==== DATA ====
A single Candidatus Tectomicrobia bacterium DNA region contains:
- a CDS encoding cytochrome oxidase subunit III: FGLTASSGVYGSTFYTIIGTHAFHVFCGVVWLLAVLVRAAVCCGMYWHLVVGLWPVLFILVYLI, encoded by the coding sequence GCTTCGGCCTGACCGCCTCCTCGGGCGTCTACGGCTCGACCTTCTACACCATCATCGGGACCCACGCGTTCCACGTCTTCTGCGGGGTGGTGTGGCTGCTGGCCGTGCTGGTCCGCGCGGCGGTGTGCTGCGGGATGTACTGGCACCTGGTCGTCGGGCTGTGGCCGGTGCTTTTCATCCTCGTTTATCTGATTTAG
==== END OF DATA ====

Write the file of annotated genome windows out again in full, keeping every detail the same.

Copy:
A single Candidatus Tectomicrobia bacterium DNA region contains:
- a CDS encoding cytochrome oxidase subunit III: FGLTASSGVYGSTFYTIIGTHAFHVFCGVVWLLAVLVRAAVCCGMYWHLVVGLWPVLFILVYLI, encoded by the coding sequence GCTTCGGCCTGACCGCCTCCTCGGGCGTCTACGGCTCGACCTTCTACACCATCATCGGGACCCACGCGTTCCACGTCTTCTGCGGGGTGGTGTGGCTGCTGGCCGTGCTGGTCCGCGCGGCGGTGTGCTGCGGGATGTACTGGCACCTGGTCGTCGGGCTGTGGCCGGTGCTTTTCATCCTCGTTTATCTGATTTAG